NONPERFORMING loans (NPL) in the Philippine banking industry may continue to ease in the coming months, an analyst from Moody’s Investors Service said on Thursday.
“As for NPL ratio, we actually think that 4.5% (in 2021) is the peak for NPL and we think that it will continue to slowly go down over the next one to two years,” Moody’s Investors Service Financial Institutions Group Analyst Joyce Ong said at a briefing on Thursday.
“If you look at the NPL ratio of the banks, there has been a rapid buildup because of the pandemic and peaking at 4.5% at the end of July last year,” Ms. Ong said.
“But since then, with the reopening of the economy in the second half last year, we’ve seen a decline in NPL ratio because of the rebound of economic activities that really slow the whole formation of that loans,” she added.
The banking industry’s soured loan ratio fell for a fifth straight month in July to its lowest in almost two years as bad debt continued to decline, latest central bank data showed.
The July ratio was the lowest since 3.51% in September 2020.
Bangko Sentral ng Pilipinas (BSP) data showed banks’ past due loans dropped by 14.3% to P491.289 billion from P573.785 billion a year ago. This brought its share in total loans to 4.17% from 5.31% a year ago.
Loans are considered nonperforming once they remain unpaid for at least 30 days after the due date. They are deemed as risk assets given borrowers are unlikely to settle such loans.
“We do expect that going forward. This trend will continue in tandem with the economic recovery that we will see in the Philippines. But having said that, [there’s] rising inflation, interest rates and also global economic uncertainty,” Ms. Ong said, adding that inflation will pose risks to banks in the country.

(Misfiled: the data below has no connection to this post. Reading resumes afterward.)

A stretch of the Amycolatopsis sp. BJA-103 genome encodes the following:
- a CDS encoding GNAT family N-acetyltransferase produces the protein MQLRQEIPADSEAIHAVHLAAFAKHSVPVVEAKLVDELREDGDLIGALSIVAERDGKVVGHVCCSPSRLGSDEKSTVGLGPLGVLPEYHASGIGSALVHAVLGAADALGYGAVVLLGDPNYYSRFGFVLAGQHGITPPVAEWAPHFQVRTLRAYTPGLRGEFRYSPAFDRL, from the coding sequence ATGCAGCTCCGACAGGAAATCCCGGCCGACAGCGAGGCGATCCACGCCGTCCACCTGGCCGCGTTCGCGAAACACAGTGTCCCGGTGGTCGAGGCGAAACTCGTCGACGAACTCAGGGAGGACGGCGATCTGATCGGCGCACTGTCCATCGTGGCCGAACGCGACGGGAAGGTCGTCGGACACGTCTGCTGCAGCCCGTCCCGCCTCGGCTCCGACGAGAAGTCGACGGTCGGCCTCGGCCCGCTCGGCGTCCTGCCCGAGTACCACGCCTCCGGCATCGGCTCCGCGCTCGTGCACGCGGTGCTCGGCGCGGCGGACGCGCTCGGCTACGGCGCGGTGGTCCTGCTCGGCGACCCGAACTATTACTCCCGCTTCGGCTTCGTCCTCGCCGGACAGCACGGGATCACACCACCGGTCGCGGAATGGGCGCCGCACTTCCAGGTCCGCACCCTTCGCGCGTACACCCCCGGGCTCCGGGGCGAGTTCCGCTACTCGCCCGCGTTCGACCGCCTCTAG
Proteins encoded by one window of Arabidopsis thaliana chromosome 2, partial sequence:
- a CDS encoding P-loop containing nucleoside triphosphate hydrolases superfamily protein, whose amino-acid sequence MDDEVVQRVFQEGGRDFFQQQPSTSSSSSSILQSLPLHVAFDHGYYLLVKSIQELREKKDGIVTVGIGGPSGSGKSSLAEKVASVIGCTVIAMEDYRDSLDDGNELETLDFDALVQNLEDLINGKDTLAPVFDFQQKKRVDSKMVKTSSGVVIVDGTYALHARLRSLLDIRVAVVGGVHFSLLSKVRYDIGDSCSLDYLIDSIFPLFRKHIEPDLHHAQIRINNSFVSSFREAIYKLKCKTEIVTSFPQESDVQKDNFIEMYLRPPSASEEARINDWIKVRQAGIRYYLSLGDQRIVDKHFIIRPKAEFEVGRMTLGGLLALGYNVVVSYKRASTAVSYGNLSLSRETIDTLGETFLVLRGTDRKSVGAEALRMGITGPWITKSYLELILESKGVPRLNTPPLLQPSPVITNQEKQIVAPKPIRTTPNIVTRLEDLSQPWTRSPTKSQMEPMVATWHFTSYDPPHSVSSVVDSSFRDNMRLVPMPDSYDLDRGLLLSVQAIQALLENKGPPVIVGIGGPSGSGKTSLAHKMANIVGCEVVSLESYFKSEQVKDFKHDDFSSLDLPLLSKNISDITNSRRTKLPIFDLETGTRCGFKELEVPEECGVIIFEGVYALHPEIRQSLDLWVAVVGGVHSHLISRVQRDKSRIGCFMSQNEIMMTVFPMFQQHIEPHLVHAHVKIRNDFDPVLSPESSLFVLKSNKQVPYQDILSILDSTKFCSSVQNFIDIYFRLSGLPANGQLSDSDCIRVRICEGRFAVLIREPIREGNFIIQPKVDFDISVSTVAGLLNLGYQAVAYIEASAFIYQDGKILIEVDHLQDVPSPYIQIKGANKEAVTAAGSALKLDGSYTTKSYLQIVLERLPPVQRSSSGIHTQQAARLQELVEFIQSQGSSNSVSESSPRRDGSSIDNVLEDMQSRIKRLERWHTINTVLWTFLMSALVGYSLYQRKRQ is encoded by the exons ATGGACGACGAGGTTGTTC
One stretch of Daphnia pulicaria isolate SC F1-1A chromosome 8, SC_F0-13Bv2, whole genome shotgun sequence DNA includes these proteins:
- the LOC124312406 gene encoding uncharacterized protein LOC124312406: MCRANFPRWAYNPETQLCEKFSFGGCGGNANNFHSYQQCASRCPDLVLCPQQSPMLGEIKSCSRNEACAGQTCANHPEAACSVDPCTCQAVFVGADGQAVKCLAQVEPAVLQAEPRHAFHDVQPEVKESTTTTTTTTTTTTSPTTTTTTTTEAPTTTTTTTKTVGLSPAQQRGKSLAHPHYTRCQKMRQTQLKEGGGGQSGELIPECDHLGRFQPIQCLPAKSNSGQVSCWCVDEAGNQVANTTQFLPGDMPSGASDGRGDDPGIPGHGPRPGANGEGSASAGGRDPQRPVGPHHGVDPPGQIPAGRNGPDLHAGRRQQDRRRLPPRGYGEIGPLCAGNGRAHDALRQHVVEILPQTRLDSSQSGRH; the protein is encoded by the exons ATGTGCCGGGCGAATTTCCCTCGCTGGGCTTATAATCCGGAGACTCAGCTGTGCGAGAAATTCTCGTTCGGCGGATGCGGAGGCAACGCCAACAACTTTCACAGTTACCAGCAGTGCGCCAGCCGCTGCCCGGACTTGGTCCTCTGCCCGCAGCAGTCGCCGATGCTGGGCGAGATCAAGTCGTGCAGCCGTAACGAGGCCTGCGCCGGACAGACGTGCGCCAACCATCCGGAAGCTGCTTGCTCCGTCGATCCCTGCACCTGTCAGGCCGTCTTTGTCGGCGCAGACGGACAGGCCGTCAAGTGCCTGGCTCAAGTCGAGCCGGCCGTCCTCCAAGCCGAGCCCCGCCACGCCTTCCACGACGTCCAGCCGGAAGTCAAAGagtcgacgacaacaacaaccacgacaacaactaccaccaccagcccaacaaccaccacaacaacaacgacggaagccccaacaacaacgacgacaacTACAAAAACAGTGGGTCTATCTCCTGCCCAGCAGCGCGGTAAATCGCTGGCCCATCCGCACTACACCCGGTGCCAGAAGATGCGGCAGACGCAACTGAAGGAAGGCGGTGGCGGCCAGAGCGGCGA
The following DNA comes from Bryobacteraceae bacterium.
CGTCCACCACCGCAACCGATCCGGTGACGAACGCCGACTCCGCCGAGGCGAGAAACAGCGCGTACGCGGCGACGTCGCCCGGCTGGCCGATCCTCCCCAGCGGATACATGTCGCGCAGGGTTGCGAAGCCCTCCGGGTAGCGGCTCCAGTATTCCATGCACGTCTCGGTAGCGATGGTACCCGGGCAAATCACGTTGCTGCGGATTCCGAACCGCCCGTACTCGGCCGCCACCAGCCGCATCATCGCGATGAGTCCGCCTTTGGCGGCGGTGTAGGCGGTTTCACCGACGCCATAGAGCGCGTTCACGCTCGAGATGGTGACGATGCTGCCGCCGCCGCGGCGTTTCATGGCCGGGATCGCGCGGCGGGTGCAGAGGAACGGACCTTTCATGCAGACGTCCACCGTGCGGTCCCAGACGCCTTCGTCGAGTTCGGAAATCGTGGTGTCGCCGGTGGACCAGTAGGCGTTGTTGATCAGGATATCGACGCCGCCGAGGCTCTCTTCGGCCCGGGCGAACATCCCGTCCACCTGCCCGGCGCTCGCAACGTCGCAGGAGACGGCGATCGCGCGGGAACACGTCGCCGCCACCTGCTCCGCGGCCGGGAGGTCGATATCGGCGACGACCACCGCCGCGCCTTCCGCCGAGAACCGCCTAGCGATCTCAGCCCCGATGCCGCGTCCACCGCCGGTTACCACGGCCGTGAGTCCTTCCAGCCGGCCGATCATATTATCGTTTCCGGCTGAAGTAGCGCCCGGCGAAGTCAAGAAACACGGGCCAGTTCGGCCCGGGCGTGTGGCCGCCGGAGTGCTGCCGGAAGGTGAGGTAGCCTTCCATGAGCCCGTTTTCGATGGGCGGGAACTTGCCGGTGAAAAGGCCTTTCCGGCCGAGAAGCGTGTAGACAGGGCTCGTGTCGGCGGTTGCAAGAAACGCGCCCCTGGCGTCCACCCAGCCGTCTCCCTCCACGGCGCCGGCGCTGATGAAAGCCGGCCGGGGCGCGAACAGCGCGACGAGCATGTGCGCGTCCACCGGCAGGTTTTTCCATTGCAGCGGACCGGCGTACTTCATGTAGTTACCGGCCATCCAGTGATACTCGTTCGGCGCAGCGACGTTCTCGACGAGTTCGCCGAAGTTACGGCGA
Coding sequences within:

The BSP increased its overnight borrowing rate by 50 basis points (bps) to 4.25% and its corresponding lending rate to 4.75% last week.
The Monetary Board has so far raised 225 bps this year to rein in stubbornly high inflation.
The consumer price index climbed to 6.3% year on year in August, marking the fifth straight month that inflation exceeded the BSP’s 2-4% target this year.
“We actually think that inflation would dampen the post-pandemic asset quality of banks, but we don’t expect it to derail it entirely,” Ms. Ong said.
She said post-pandemic improvements in asset quality will offset the “incremental” risk from inflation. She added that she expects inflation to ease next year, which will help support asset quality.
“If you look at restructured loans level, it’s only about 3% of the system,” she said, adding that Moody’s does not expect the number to further increase.
“We think that most of these restructured loans will eventually either [be] written off or they will actually gonna see some recovery as well,” she said.
Restructured loans climbed by 3.5% to P341.973 billion from P330.164 billion in the same month in 2021. These accounted for 2.9% of the banking system’s loan portfolio.
The industry’s NPL coverage ratio also improved to 99.16% from 82.44% the year before.
The central bank has said the NPL ratio of Philippine banks might peak at 8.2% this year. The ratio stood at 3.99% as of end-December 2021. — Keisha B. Ta-asan